My wife and I are taking a little birthday road-trip up the Mendocino coastline for the weekend, and we’re planning to stop at a local seafood market in Bodega Bay to fill our cooler with fresh live shellfish; Dungeness crabs, cherrystone and littleneck clams, scallops, mussels, local oysters, prawns, etc.
The cottage that we’re staying at has a fairly large and fully stocked kitchen, but it also has an old stone and charcoal BBQ pit out back:
I really want to try and pull off a traditional clambake, but I’m not entirely sure the best way to go about doing it and I would really appreciate your thoughts and suggestions…
The easiest way to do it would obviously be indoors in a stovetop stock pot, but that doesn’t seem like much fun.
I figure we have our own BBQ pit, we might as well put it to use!
I’d really like to try and do this as authentically as possible. We are staying right by the sea, so I’d love to forage and beachcomb for large stones, kelp, seaweed, and brown & green algae along the shore, to use for our cookout.
Ideally we’d fill a pot with tap water, add some coarse grain Sonoma sea salt (from Spice Ace in SF), line the bottom of our stock pot with local stones, layer with a bed of kelp and seaweed, then add some red fingerling and sweet potatoes, live Dungeness crabs, Polish sausages, garlic cloves, clams, mussels, oysters, cipollini onions, prawns, sweet corn, leeks, lemons, and so on. Then carpet with more seaweed and kelp, and place directly over the BBQ pit.
Here’s where things get a bit confusing for me…
I’m not certain what kind of pot we’ll actually be cooking with. I was told that our cottage has a large cast-iron dutch oven, but upon further inquiry, I found out it’s only 5 qts which hardly seems large enough for a proper clambake; especially if I’m layering with stones and seaweed, right? My wife is asking her friends whether anyone has a larger 10-20 qt stock pot or dutch oven that we could borrow for the weekend, but that leads into question number two…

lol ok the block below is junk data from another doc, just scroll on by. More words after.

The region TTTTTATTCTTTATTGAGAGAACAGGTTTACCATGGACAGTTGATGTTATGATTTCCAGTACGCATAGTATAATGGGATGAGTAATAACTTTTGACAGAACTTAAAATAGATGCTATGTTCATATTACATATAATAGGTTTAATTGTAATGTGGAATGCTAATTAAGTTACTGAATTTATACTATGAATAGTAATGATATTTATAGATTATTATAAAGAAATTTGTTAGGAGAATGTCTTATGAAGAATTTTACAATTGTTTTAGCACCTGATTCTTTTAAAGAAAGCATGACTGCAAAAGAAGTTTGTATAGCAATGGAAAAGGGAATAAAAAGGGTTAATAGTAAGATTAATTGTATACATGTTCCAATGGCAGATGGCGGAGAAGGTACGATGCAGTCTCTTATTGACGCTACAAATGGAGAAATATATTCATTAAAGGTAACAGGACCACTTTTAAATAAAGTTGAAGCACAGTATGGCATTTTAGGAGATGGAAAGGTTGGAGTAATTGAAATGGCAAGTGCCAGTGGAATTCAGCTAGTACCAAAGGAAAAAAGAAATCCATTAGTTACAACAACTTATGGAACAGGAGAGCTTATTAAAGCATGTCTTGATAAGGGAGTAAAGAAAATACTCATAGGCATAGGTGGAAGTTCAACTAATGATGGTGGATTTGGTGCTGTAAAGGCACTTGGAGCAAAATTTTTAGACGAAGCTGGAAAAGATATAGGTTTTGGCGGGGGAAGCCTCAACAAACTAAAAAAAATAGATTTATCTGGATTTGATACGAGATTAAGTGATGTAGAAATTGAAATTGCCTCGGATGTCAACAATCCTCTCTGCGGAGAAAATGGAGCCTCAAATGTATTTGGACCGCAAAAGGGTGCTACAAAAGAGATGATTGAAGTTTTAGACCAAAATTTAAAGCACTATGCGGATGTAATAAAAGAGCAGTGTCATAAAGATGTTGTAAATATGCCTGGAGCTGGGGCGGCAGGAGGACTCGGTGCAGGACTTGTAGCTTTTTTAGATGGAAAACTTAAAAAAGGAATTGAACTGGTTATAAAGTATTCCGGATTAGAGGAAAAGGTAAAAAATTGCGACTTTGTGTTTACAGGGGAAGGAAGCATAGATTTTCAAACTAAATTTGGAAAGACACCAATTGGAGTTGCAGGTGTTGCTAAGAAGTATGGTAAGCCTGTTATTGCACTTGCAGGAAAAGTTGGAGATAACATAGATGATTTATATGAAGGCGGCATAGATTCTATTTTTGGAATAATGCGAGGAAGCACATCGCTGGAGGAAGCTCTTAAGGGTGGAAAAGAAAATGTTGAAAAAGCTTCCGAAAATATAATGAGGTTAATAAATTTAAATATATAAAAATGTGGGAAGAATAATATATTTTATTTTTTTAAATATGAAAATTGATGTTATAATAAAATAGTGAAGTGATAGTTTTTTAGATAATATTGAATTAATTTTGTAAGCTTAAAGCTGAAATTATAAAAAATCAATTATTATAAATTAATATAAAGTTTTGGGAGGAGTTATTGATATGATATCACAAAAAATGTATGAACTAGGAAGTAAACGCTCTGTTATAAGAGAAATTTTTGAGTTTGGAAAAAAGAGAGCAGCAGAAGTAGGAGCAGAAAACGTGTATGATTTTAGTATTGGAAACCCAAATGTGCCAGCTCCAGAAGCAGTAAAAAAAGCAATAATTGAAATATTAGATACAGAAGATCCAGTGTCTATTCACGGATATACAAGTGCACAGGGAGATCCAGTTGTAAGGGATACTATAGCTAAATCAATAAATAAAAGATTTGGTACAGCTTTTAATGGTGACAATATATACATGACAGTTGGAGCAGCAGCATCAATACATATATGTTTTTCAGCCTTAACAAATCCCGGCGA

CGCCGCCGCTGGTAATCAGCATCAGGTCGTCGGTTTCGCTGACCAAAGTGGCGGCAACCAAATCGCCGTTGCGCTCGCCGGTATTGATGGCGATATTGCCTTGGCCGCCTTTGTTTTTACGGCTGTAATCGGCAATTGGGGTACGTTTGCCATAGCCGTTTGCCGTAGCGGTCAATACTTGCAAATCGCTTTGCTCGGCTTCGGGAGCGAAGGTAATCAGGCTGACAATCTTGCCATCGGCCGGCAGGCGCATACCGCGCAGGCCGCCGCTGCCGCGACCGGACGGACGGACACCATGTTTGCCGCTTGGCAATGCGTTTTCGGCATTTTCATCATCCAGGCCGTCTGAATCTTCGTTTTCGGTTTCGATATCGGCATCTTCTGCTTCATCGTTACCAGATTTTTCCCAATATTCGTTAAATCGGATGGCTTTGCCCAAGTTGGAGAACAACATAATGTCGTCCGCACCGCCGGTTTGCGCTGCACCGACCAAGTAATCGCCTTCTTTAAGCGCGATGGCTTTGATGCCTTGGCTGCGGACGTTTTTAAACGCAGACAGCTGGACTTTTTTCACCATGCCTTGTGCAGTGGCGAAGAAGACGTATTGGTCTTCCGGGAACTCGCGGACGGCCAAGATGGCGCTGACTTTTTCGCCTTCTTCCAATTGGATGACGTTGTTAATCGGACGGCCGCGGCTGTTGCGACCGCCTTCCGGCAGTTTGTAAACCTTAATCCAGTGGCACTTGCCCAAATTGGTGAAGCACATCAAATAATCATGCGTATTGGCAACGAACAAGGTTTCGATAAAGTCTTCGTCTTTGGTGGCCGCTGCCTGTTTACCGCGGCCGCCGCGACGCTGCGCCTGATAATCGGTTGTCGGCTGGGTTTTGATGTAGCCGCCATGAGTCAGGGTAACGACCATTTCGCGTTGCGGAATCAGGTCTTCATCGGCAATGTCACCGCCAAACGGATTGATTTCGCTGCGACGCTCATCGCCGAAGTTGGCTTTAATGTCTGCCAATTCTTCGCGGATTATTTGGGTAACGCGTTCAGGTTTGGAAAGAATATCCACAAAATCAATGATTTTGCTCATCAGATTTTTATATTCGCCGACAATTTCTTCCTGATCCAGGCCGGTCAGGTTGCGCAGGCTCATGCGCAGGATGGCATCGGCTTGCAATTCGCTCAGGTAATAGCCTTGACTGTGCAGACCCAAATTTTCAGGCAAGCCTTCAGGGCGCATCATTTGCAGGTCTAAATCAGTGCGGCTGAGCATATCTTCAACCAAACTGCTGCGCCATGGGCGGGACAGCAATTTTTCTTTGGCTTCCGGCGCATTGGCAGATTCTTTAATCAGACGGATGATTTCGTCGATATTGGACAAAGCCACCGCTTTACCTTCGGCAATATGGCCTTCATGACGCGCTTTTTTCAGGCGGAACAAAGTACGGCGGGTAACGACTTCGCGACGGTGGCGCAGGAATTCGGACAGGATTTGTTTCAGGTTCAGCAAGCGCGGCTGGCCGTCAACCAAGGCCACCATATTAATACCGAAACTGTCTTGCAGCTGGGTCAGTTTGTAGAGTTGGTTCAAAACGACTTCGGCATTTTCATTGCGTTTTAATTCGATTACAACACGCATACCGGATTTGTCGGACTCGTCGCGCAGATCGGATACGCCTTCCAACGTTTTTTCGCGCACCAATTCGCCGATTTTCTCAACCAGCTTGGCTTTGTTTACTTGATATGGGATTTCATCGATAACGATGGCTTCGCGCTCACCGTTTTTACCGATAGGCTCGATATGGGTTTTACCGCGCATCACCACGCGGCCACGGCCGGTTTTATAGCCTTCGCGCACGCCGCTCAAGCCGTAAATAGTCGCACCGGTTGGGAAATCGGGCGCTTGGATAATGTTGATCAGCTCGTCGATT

Assuming we’re working with stainless steel or aluminum rather than heavier cast iron, can we still cook directly over a charcoal grill without overheating the base of the pot and overcooking the shellfish? Presumably the rocks and seaweed bed will help to distance the seafood from the direct heat but I’ve never heard of anyone steaming shellfish over stones in a stainless stock pot. Would this work and what are the potential cons in doing it this way versus over the stovetop?
If we do this over the charcoal pit, would you recommend mixing pieces of hot charcoal with the stones INSIDE the base of the pot and then covering with seaweed? Would this only be possible in a dutch oven? I ask because I’ve seen this done on YouTube using a Weber grill for a clambake, but I’m not sure whether this would be a good idea with a stainless stock pot? As you can probably gather, I’ve never done a clambake over a BBQ pit before, so apologies if some of these questions seem obvious!
I’m just trying to figure out the best and most FUN way to pull this off so that we can enjoy fresh and great tasting shellfish by the seashore - our cottage and BBQ pit (w/ hammock beside it!) overlooks the Pacific ocean, so I really want to take advantage of that. I picked up a really nice bottle of Zind Humbrecht “Hengst” Gewürztraminer Grand Cru from 2013 to pair with the above, and the thought of swaying outside in a hammock with a 12 pack of Russian River and the smell of burning charcoal wafting through the salty ocean air really excites me! I’d love to be able to use the BBQ pit with whatever cooking pot we end up getting, without compromising on the outcome of the shellfish, so please let me know how you would plan to do this! Any additional cooking tips you have to offer would be really helpful!
Also, what size stock pot / dutch oven do you suppose would be ideal; 10qts? 12qts? 20qts?
Thanks so much!!